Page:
The patriarchs of the olden time were wiser in their generation, and did not believe in giving reasons to those not capable of understanding or appreciating them; but the simplest person knew and feared the fairies, hence the latter were pressed into service, and the tainted food remained uneaten.

Still another similar custom was that the housewife should never go to bed without having some clean water in the house for the use of the “good people.” And sometimes the poor tired woman, when she had just retired to rest, suddenly remembered that there was no clean water in the house. She got up; dressed, and going out in the dark to the well brought in a can of clean water. Then she went to bed again quite happy that she had escaped the fairies ill-will, which she had so nearly incurred. Well it is very unsafe-not to speak of bad housekeeping-to have no clean water in a house during the night. People living in towns with water taps every-where at hand can hardly realise what it means to have no fresh water in the house; with the well a furlong or more away. Should anyone suddenly get ill during the night he might be lost while water was being fetched from the well. But the chances were a million to one against such an occurrence. The certainty of the fairies being about left little room for chance, so the fresh water was got in: the superstition established a useful practice.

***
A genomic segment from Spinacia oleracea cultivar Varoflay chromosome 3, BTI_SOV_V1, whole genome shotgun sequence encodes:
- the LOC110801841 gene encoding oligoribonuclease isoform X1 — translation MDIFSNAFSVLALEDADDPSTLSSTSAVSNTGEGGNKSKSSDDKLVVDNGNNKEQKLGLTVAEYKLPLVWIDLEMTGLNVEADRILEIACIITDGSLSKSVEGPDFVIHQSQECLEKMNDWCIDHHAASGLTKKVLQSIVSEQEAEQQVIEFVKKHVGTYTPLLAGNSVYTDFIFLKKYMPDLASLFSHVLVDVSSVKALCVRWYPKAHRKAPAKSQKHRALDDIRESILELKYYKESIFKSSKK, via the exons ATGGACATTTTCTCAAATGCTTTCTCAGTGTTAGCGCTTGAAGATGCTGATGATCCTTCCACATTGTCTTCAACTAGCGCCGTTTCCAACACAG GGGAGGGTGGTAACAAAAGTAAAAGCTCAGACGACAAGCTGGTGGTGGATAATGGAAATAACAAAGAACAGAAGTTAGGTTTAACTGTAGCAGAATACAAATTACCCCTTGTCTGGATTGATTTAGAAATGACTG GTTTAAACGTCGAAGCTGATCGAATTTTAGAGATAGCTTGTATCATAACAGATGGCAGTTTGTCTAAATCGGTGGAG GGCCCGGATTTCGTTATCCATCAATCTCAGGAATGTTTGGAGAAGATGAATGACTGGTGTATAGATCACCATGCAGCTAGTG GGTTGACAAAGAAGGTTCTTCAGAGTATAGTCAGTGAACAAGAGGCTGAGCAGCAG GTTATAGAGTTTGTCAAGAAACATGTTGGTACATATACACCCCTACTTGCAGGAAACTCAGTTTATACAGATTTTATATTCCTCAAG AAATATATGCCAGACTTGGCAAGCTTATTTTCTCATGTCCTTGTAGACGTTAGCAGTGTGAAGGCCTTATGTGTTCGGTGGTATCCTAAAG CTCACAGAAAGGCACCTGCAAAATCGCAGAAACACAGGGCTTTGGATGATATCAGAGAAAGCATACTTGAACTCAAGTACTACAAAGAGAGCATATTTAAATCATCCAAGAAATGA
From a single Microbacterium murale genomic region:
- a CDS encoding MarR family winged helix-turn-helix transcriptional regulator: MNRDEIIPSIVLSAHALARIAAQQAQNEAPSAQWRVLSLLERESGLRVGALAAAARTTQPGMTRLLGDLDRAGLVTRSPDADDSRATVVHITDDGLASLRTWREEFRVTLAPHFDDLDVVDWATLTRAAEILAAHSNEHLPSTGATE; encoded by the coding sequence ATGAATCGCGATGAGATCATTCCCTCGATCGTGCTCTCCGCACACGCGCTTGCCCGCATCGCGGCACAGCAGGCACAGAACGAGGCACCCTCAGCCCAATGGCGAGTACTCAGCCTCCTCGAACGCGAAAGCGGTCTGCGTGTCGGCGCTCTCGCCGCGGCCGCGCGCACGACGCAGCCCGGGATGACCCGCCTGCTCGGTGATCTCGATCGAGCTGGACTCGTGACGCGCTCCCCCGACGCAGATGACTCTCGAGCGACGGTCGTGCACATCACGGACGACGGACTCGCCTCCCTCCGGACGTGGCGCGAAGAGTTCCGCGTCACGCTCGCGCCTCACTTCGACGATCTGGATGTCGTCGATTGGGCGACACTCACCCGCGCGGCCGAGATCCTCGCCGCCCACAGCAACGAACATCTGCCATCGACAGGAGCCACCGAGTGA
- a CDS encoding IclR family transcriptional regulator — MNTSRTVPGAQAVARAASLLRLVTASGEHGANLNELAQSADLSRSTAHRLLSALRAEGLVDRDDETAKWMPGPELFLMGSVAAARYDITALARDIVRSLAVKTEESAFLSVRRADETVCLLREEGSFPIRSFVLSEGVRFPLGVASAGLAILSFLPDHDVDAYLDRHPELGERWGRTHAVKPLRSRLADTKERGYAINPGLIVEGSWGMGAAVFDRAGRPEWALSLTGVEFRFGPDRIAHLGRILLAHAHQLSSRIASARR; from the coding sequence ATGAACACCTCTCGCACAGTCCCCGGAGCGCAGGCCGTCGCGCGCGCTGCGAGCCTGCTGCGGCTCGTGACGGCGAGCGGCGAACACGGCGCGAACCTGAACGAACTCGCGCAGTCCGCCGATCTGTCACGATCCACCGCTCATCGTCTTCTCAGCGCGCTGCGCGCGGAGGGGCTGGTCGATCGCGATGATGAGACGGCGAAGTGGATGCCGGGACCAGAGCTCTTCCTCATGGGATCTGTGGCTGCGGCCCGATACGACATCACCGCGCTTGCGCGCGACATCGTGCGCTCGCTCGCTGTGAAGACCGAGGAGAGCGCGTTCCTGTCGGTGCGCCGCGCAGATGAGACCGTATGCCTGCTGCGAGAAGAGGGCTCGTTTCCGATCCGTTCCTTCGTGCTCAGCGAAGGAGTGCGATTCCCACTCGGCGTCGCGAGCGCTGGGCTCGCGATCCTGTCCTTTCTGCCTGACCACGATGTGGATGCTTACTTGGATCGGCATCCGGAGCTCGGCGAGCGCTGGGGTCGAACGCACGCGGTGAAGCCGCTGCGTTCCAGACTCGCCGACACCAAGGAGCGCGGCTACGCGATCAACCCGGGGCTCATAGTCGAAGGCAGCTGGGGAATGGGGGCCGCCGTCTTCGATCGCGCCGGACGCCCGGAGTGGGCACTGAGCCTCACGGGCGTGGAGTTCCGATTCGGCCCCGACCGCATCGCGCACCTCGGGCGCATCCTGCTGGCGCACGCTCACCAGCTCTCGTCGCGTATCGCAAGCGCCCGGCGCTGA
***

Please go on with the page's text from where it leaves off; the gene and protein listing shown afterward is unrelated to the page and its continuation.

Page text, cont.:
Some writers have shown, or at any rate argued, that the ‘púca’ (pooka) is a very modern Irish fairy, but modern or not he had to take a hand in the social economy. Nice ripe blackberries are sweet and palatable; but hungry boys and girls will eat blackberries that are neither sweet nor palatable. However, after ‘Oidhche Shamhna’ or Hallow Eve no blackberries are eaten. And why ? Because on that night the púca goes abroad and crawls over the blackberries covering them with an invisible slime, and where is the boy or girl who would eat a berry soiled with the púca’s slime. The fact seems to be that blackberries after that date are stale and unwholesome. But the púca’s slime is the great deterrent.